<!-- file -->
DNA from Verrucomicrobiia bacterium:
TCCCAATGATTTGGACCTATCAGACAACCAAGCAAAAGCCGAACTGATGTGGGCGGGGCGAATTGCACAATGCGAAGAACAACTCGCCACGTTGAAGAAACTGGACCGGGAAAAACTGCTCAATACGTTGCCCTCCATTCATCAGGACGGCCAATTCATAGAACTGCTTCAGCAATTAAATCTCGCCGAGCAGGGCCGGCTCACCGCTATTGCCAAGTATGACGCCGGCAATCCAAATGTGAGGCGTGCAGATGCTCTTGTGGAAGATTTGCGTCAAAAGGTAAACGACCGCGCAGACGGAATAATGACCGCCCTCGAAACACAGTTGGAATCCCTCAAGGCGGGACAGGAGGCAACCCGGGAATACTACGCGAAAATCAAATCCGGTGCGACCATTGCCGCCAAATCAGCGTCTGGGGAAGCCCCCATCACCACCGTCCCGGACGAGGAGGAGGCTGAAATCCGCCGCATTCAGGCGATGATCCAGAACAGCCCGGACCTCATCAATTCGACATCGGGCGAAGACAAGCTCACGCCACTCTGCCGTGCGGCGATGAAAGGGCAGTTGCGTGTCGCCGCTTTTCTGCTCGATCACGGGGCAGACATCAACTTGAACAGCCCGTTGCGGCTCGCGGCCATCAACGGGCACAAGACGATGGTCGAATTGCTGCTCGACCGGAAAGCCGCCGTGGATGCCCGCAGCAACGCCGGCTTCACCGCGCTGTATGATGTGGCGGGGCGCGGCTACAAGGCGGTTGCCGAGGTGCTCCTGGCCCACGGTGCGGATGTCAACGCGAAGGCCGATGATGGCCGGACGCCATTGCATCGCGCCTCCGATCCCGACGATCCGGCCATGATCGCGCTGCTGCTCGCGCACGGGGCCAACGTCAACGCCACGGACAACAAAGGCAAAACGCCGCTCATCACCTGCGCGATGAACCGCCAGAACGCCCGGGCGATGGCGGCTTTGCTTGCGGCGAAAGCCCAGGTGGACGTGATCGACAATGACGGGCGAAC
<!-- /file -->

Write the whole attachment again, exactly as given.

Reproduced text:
DNA from Verrucomicrobiia bacterium:
TCCCAATGATTTGGACCTATCAGACAACCAAGCAAAAGCCGAACTGATGTGGGCGGGGCGAATTGCACAATGCGAAGAACAACTCGCCACGTTGAAGAAACTGGACCGGGAAAAACTGCTCAATACGTTGCCCTCCATTCATCAGGACGGCCAATTCATAGAACTGCTTCAGCAATTAAATCTCGCCGAGCAGGGCCGGCTCACCGCTATTGCCAAGTATGACGCCGGCAATCCAAATGTGAGGCGTGCAGATGCTCTTGTGGAAGATTTGCGTCAAAAGGTAAACGACCGCGCAGACGGAATAATGACCGCCCTCGAAACACAGTTGGAATCCCTCAAGGCGGGACAGGAGGCAACCCGGGAATACTACGCGAAAATCAAATCCGGTGCGACCATTGCCGCCAAATCAGCGTCTGGGGAAGCCCCCATCACCACCGTCCCGGACGAGGAGGAGGCTGAAATCCGCCGCATTCAGGCGATGATCCAGAACAGCCCGGACCTCATCAATTCGACATCGGGCGAAGACAAGCTCACGCCACTCTGCCGTGCGGCGATGAAAGGGCAGTTGCGTGTCGCCGCTTTTCTGCTCGATCACGGGGCAGACATCAACTTGAACAGCCCGTTGCGGCTCGCGGCCATCAACGGGCACAAGACGATGGTCGAATTGCTGCTCGACCGGAAAGCCGCCGTGGATGCCCGCAGCAACGCCGGCTTCACCGCGCTGTATGATGTGGCGGGGCGCGGCTACAAGGCGGTTGCCGAGGTGCTCCTGGCCCACGGTGCGGATGTCAACGCGAAGGCCGATGATGGCCGGACGCCATTGCATCGCGCCTCCGATCCCGACGATCCGGCCATGATCGCGCTGCTGCTCGCGCACGGGGCCAACGTCAACGCCACGGACAACAAAGGCAAAACGCCGCTCATCACCTGCGCGATGAACCGCCAGAACGCCCGGGCGATGGCGGCTTTGCTTGCGGCGAAAGCCCAGGTGGACGTGATCGACAATGACGGGCGAAC